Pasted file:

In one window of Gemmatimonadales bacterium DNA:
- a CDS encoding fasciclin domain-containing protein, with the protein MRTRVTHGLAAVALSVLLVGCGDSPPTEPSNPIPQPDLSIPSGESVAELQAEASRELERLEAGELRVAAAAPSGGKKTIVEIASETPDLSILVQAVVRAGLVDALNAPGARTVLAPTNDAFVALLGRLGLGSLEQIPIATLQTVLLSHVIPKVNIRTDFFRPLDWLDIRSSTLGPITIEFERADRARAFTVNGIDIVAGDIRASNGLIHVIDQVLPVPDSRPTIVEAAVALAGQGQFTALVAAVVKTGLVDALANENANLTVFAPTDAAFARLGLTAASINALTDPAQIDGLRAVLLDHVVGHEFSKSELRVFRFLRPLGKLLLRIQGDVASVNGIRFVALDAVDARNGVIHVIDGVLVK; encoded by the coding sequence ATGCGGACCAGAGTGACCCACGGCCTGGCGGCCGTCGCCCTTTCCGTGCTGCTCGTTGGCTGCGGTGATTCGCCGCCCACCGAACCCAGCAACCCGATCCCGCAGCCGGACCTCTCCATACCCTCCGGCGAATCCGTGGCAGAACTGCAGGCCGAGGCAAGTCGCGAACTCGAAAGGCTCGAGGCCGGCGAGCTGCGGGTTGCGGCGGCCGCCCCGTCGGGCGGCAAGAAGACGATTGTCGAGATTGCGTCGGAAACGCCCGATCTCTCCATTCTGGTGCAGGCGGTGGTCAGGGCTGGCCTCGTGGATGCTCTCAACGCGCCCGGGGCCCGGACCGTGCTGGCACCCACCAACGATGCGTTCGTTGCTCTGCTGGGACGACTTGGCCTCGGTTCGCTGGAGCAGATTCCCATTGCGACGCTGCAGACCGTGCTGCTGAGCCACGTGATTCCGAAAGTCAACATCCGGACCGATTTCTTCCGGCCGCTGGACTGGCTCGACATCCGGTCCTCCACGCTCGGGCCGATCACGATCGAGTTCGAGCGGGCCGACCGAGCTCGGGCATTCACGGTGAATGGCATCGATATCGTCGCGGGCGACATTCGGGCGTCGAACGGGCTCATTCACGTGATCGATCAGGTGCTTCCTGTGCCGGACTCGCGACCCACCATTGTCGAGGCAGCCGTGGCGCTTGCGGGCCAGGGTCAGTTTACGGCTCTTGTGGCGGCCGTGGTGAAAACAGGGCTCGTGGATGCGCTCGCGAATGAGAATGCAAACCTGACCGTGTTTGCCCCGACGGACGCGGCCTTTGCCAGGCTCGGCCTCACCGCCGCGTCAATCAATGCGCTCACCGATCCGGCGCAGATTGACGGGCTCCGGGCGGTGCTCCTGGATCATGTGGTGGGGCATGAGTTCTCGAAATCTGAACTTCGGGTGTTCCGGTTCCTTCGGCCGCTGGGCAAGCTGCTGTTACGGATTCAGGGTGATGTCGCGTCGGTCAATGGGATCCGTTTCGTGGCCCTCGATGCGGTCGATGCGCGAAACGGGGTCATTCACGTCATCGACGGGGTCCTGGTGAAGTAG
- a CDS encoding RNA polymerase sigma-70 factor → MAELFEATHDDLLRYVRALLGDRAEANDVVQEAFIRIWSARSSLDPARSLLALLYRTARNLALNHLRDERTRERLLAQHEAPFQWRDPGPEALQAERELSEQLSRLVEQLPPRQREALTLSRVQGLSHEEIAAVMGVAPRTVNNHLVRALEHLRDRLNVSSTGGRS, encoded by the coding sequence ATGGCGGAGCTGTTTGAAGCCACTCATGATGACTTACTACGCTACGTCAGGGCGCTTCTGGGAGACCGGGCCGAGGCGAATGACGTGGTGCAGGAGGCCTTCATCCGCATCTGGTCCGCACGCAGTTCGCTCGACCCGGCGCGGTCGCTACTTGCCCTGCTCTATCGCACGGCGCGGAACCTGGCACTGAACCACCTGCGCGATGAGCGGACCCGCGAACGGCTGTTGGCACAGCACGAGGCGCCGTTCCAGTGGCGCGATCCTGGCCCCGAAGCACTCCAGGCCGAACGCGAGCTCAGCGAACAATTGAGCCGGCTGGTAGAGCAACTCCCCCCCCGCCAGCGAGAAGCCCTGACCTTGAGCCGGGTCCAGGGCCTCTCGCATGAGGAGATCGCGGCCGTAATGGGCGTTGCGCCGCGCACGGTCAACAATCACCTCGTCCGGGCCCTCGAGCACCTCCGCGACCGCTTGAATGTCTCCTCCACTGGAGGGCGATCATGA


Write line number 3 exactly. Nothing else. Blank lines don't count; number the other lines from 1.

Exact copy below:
- a CDS encoding RNA polymerase sigma-70 factor → MAELFEATHDDLLRYVRALLGDRAEANDVVQEAFIRIWSARSSLDPARSLLALLYRTARNLALNHLRDERTRERLLAQHEAPFQWRDPGPEALQAERELSEQLSRLVEQLPPRQREALTLSRVQGLSHEEIAAVMGVAPRTVNNHLVRALEHLRDRLNVSSTGGRS, encoded by the coding sequence ATGGCGGAGCTGTTTGAAGCCACTCATGATGACTTACTACGCTACGTCAGGGCGCTTCTGGGAGACCGGGCCGAGGCGAATGACGTGGTGCAGGAGGCCTTCATCCGCATCTGGTCCGCACGCAGTTCGCTCGACCCGGCGCGGTCGCTACTTGCCCTGCTCTATCGCACGGCGCGGAACCTGGCACTGAACCACCTGCGCGATGAGCGGACCCGCGAACGGCTGTTGGCACAGCACGAGGCGCCGTTCCAGTGGCGCGATCCTGGCCCCGAAGCACTCCAGGCCGAACGCGAGCTCAGCGAACAATTGAGCCGGCTGGTAGAGCAACTCCCCCCCCGCCAGCGAGAAGCCCTGACCTTGAGCCGGGTCCAGGGCCTCTCGCATGAGGAGATCGCGGCCGTAATGGGCGTTGCGCCGCGCACGGTCAACAATCACCTCGTCCGGGCCCTCGAGCACCTCCGCGACCGCTTGAATGTCTCCTCCACTGGAGGGCGATCATGA